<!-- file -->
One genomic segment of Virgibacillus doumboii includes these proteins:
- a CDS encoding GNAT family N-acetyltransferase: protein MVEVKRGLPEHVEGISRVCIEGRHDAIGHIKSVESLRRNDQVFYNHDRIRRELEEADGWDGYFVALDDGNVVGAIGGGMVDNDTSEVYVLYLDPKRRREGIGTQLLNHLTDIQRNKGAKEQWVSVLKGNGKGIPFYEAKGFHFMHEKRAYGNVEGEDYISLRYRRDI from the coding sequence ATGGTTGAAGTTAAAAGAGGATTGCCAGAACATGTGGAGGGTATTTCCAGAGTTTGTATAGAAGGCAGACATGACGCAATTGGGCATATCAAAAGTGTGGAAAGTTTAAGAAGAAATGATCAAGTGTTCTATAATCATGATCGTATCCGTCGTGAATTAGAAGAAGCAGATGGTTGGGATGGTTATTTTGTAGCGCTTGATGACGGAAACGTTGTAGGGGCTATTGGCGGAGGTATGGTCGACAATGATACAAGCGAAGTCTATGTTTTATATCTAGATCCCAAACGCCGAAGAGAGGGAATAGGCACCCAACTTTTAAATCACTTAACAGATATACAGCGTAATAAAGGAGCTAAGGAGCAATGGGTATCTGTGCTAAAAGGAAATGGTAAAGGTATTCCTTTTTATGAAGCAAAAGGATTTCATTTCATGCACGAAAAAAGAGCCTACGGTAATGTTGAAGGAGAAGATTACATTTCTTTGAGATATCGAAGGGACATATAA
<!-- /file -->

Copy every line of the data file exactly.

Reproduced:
One genomic segment of Virgibacillus doumboii includes these proteins:
- a CDS encoding GNAT family N-acetyltransferase: protein MVEVKRGLPEHVEGISRVCIEGRHDAIGHIKSVESLRRNDQVFYNHDRIRRELEEADGWDGYFVALDDGNVVGAIGGGMVDNDTSEVYVLYLDPKRRREGIGTQLLNHLTDIQRNKGAKEQWVSVLKGNGKGIPFYEAKGFHFMHEKRAYGNVEGEDYISLRYRRDI from the coding sequence ATGGTTGAAGTTAAAAGAGGATTGCCAGAACATGTGGAGGGTATTTCCAGAGTTTGTATAGAAGGCAGACATGACGCAATTGGGCATATCAAAAGTGTGGAAAGTTTAAGAAGAAATGATCAAGTGTTCTATAATCATGATCGTATCCGTCGTGAATTAGAAGAAGCAGATGGTTGGGATGGTTATTTTGTAGCGCTTGATGACGGAAACGTTGTAGGGGCTATTGGCGGAGGTATGGTCGACAATGATACAAGCGAAGTCTATGTTTTATATCTAGATCCCAAACGCCGAAGAGAGGGAATAGGCACCCAACTTTTAAATCACTTAACAGATATACAGCGTAATAAAGGAGCTAAGGAGCAATGGGTATCTGTGCTAAAAGGAAATGGTAAAGGTATTCCTTTTTATGAAGCAAAAGGATTTCATTTCATGCACGAAAAAAGAGCCTACGGTAATGTTGAAGGAGAAGATTACATTTCTTTGAGATATCGAAGGGACATATAA